My very best wishes to all of my readers and thank you for your support.
Please click on the POETRY link (side bar top left ) for a selection of my poetry for APRIL 2018.
HERE IS THE COVER OF MY NEW BOOK, A SELECTED AND NEW COLLECTION OF MY POETRY.
HOW THE LIGHT GETS IN will be published in MAY.
Over the years many of my poems have shared an underlying theme :
the natural world and its links to man's environment and spirituality.
Having been encouraged to collect together a large group of these poems,
How The Light Gets In contains some new work, together with poems
selected from my previous five collections of poetry.
The book is divided into three sections : Nature, Place, Spiritual.
Many of the poems relate to more than one of these categories –
some to all three – but I trust the reader will understand my reasons for deliberately
ordering the poems in this way.
Hopefully this helps to showcase individual poems and to place them in a
Please visit this website at the beginning of MAY when I shall be able to let you know how to obtain the book.
I am delighted to have a poem in the forthcoming ACUMEN 91 - out in MAY.
I look forward to reading with The Temys Poets in Maidenhead on April 22.
My FIFTH collection, CHANGES can be purchased via Amazon, at all good bookshops and from my publishers Dempsey & Windle. However I am also making it available to my friends, readers and supporters at a special price via this website...see BIOGRAPHY & BOOKS page for details!
CHANGES was chosen by THE POETRY KIT (www.poetrykit.org ) as their BOOK of the MONTH (February 2017)
REVIEWS OF CHANGES and COMMENTS :
(in chronological order)
Patrick Osada — Changes. Dempsey & Windle, 2017. 72 pp. £7.99 ISBN 978-1-907435-36-2
The final poem is often the best way into a collection and Changes supports this view.The first
stanza of ‘Anniversary’ runs “Uncertain that my memory serves me well—/
my nose pressed to the window of the past/
for images that flicker like old film/ with action blurred and features lost to chance.”.
This brings together Osada’s approach to his themes throughout Changes’ three sections—
Seasonal, At a Time of Unrest, and Keepsake —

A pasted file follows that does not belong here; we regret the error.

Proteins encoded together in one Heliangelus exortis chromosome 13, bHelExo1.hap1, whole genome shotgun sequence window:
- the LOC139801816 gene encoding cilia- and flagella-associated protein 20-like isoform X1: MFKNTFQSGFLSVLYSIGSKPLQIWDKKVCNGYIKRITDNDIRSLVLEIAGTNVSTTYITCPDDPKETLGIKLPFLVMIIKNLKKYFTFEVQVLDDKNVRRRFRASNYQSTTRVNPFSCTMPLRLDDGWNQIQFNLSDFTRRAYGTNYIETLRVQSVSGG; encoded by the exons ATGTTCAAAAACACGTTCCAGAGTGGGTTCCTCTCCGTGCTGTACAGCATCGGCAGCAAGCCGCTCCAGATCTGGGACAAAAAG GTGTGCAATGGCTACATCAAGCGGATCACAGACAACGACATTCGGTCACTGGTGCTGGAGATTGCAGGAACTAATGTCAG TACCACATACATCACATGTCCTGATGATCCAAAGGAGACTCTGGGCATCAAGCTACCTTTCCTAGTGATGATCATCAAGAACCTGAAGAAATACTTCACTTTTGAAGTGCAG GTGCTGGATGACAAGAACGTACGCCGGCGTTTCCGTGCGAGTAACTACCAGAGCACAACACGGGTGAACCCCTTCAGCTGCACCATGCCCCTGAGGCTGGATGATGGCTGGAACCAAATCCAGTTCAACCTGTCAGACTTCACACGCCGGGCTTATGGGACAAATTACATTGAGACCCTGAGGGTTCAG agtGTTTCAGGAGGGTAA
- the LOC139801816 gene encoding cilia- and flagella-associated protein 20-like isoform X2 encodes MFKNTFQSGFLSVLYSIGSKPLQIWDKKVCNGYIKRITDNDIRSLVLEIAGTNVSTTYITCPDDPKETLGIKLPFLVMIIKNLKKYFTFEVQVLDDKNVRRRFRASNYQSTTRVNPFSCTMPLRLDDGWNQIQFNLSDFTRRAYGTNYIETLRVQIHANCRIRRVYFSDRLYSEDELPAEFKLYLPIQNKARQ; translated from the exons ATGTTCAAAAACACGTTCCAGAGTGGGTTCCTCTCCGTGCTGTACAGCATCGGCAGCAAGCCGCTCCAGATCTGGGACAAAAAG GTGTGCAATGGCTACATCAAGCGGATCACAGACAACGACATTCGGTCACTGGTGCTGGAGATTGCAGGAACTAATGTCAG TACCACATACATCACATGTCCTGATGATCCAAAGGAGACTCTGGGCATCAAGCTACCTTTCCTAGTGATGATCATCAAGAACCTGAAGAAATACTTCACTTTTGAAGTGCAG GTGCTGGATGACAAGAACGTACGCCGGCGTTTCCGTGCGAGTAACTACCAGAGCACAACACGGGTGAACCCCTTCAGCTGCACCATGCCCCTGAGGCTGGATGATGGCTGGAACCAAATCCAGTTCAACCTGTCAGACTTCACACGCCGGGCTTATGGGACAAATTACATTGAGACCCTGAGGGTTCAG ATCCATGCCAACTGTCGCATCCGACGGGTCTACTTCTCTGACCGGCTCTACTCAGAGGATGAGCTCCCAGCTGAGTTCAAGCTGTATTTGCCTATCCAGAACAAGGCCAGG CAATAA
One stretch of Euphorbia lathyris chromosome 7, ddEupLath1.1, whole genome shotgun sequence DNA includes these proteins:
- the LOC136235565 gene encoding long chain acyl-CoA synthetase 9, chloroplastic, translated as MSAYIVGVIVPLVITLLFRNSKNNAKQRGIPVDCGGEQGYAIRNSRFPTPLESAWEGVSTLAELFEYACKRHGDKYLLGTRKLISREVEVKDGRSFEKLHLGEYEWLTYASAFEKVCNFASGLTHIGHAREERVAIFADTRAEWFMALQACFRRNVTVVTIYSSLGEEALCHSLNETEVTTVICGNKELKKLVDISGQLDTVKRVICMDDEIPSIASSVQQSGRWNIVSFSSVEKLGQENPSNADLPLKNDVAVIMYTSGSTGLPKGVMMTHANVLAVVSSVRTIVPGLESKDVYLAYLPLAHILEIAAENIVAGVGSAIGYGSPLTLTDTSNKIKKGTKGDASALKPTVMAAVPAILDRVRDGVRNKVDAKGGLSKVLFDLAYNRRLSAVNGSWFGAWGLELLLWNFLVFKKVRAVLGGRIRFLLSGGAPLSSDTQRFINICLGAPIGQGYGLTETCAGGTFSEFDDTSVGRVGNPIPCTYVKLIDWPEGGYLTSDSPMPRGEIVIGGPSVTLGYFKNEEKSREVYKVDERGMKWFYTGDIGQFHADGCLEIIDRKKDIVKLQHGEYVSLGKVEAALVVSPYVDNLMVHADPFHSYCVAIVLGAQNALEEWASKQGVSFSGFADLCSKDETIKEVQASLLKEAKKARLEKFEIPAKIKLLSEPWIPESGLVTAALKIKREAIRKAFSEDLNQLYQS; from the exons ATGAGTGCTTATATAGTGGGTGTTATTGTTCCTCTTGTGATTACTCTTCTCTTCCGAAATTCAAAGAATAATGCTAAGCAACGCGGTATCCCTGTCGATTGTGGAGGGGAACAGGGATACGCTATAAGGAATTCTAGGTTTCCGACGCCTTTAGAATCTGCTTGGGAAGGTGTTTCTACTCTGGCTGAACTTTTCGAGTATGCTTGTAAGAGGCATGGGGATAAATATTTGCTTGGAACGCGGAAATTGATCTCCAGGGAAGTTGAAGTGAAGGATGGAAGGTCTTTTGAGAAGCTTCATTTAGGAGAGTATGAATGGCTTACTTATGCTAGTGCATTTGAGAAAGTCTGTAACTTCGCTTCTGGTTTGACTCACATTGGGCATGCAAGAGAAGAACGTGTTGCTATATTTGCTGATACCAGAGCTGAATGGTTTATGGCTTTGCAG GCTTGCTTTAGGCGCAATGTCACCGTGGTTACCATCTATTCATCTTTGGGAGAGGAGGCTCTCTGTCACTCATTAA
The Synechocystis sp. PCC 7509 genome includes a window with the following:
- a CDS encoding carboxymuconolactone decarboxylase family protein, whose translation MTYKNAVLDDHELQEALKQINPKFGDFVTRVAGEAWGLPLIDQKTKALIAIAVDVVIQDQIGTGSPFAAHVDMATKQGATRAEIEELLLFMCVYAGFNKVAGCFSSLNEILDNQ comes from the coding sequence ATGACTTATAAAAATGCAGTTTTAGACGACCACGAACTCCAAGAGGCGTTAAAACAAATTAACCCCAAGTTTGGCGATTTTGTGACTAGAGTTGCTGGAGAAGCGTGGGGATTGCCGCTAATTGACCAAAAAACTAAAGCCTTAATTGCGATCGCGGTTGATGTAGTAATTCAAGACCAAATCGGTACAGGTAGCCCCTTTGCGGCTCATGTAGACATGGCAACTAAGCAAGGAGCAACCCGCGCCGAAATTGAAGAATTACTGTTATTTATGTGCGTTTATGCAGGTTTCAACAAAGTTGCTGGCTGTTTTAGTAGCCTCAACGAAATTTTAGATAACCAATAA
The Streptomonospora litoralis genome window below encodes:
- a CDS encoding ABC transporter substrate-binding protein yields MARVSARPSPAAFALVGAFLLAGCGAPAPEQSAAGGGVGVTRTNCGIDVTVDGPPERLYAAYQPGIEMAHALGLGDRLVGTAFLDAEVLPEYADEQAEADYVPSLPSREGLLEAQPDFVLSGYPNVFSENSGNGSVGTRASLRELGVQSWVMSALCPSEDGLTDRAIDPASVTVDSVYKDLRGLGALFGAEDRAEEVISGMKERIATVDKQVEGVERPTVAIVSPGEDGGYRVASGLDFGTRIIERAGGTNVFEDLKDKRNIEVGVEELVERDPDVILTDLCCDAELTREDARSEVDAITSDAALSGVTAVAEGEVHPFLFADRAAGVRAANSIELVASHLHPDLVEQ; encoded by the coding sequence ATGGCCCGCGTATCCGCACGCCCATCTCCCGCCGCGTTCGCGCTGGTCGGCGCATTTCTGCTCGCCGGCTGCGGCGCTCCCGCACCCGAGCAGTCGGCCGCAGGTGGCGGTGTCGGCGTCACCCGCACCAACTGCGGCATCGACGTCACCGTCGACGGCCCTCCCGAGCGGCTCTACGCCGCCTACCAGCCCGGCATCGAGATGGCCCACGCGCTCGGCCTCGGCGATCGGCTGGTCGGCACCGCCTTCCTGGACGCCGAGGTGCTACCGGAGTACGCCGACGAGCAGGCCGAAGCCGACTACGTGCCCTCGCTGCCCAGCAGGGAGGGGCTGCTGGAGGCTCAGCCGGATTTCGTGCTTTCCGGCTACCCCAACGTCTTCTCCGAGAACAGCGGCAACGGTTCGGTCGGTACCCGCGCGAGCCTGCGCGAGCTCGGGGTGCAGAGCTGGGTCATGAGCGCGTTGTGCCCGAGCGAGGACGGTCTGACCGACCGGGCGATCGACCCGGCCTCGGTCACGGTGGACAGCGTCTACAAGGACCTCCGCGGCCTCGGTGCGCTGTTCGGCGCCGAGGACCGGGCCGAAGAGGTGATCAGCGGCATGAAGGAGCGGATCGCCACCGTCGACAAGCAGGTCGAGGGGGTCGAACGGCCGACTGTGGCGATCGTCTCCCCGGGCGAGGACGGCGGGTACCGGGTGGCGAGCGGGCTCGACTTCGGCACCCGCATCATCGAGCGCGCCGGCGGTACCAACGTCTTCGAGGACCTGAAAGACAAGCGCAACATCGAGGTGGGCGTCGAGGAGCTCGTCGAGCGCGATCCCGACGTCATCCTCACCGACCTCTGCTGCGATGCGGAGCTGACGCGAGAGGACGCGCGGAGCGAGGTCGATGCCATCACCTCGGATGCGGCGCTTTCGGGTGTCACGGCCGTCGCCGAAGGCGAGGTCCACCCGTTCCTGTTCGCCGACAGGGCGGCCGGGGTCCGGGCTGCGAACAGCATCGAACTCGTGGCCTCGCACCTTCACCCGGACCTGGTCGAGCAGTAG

together with his preferred use of regular metrical form, often rhymed. Here the half rhyme
(past/chance) has a pleasing lightness of touch, avoiding the heaviness that can sometimes
come with full rhyme.
Osada’s presentation of the calendar year through plants and weather is both immediate and also
layered in memory and questions: on seeing a fox at mid-day ‘…
we all rubbed our eyes at what we’d seen.’
In ‘Last Reunion’ the geese whose annual visit marked the year leave, only to be replaced - ‘…
men came with plans:/ Theodolites cast shadows over land.’.
The then/now continuum/contrast is a unifying feature — childhood memories confronted by
present-day reality. In ‘Shards’ Osada shows us men, working by hand, fitting a plate
glass window into a local store, and then the modern version: machines, vacuum suction
cups, and glazing that seals life inside city tower blocks.
This layering of time works particularly well in ‘Monuments’, -
‘Immortalized in bronze, he’s caught mid-fight,/ rushing to catch the Hull to London train/
as if it were that Saturday in May/ when what he saw and wrote secured his fame.’
No need to name the poet or the writing here; Osada trusts his readers.
This collection answers its own question: ‘How do we keep alive what once we were?’
(from ‘Lost Boy’).
Attention to changes and the continuing work of transforming these into words hold everything
D A Prince
Susan Henderson, novelist (Harper Collins), New York :
“What a gorgeous collection of poems!
Some favourites : Frost Flowers, Still Life With Feathers, Last Reunion, Rosary, Secret, Death Of The
Poet, Off The Map, To The End Of The Road, Keepsake and Two Words.”
IAN CAWS, poet, writes :
"I was drawn to the poems about Patrick's parents towards the end of the book. SUNFLOWERS and HAWK
attracted me very much, though, with such an even collection, it seems almost wrong to pick poems out.
It is such a satisfying collection...A good book to have."
In a long review in HQ Magazine (47/48) Kevin Bailey writes :
The poems in this book spoke to me as a member of a mature fraternity...because, for the older person,
they are echoes or mirrors held up to experience - for a younger reader they describe an unexplored land -
not full of monsters, but full of beasts and terrain that must be mapped and understood if they are one day to
settle there...Ultimately this book by Patrick Osada offers a decent dose of purchasable hope in the form of
damn fine poetry...
Click this link for the Greg Freeman's review at WRITE OUT LOUD